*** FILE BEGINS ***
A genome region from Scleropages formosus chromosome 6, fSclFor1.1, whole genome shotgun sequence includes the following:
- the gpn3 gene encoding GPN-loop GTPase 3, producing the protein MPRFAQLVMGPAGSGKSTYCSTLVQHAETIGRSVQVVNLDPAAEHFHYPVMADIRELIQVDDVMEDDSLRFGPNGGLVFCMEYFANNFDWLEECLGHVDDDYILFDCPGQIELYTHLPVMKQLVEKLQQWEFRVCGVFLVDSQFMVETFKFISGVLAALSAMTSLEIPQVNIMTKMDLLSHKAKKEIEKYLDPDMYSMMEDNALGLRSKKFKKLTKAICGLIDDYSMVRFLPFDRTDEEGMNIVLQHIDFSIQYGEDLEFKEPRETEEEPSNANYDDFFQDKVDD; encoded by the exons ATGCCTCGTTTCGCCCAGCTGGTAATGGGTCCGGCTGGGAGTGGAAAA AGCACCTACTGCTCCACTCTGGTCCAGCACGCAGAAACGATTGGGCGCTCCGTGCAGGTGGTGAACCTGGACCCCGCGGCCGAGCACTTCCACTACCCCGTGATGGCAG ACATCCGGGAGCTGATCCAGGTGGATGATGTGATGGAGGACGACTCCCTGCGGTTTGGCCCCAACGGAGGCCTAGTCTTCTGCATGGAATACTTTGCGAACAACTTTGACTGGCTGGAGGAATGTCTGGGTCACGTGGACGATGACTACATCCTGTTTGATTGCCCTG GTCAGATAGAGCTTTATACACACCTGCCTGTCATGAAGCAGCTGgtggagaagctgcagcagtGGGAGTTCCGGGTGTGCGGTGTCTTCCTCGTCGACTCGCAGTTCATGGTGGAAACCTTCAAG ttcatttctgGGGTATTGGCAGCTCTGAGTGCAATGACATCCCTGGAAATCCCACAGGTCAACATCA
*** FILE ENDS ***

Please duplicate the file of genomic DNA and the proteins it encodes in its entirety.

A genome region from Scleropages formosus chromosome 6, fSclFor1.1, whole genome shotgun sequence includes the following:
- the gpn3 gene encoding GPN-loop GTPase 3, producing the protein MPRFAQLVMGPAGSGKSTYCSTLVQHAETIGRSVQVVNLDPAAEHFHYPVMADIRELIQVDDVMEDDSLRFGPNGGLVFCMEYFANNFDWLEECLGHVDDDYILFDCPGQIELYTHLPVMKQLVEKLQQWEFRVCGVFLVDSQFMVETFKFISGVLAALSAMTSLEIPQVNIMTKMDLLSHKAKKEIEKYLDPDMYSMMEDNALGLRSKKFKKLTKAICGLIDDYSMVRFLPFDRTDEEGMNIVLQHIDFSIQYGEDLEFKEPRETEEEPSNANYDDFFQDKVDD; encoded by the exons ATGCCTCGTTTCGCCCAGCTGGTAATGGGTCCGGCTGGGAGTGGAAAA AGCACCTACTGCTCCACTCTGGTCCAGCACGCAGAAACGATTGGGCGCTCCGTGCAGGTGGTGAACCTGGACCCCGCGGCCGAGCACTTCCACTACCCCGTGATGGCAG ACATCCGGGAGCTGATCCAGGTGGATGATGTGATGGAGGACGACTCCCTGCGGTTTGGCCCCAACGGAGGCCTAGTCTTCTGCATGGAATACTTTGCGAACAACTTTGACTGGCTGGAGGAATGTCTGGGTCACGTGGACGATGACTACATCCTGTTTGATTGCCCTG GTCAGATAGAGCTTTATACACACCTGCCTGTCATGAAGCAGCTGgtggagaagctgcagcagtGGGAGTTCCGGGTGTGCGGTGTCTTCCTCGTCGACTCGCAGTTCATGGTGGAAACCTTCAAG ttcatttctgGGGTATTGGCAGCTCTGAGTGCAATGACATCCCTGGAAATCCCACAGGTCAACATCA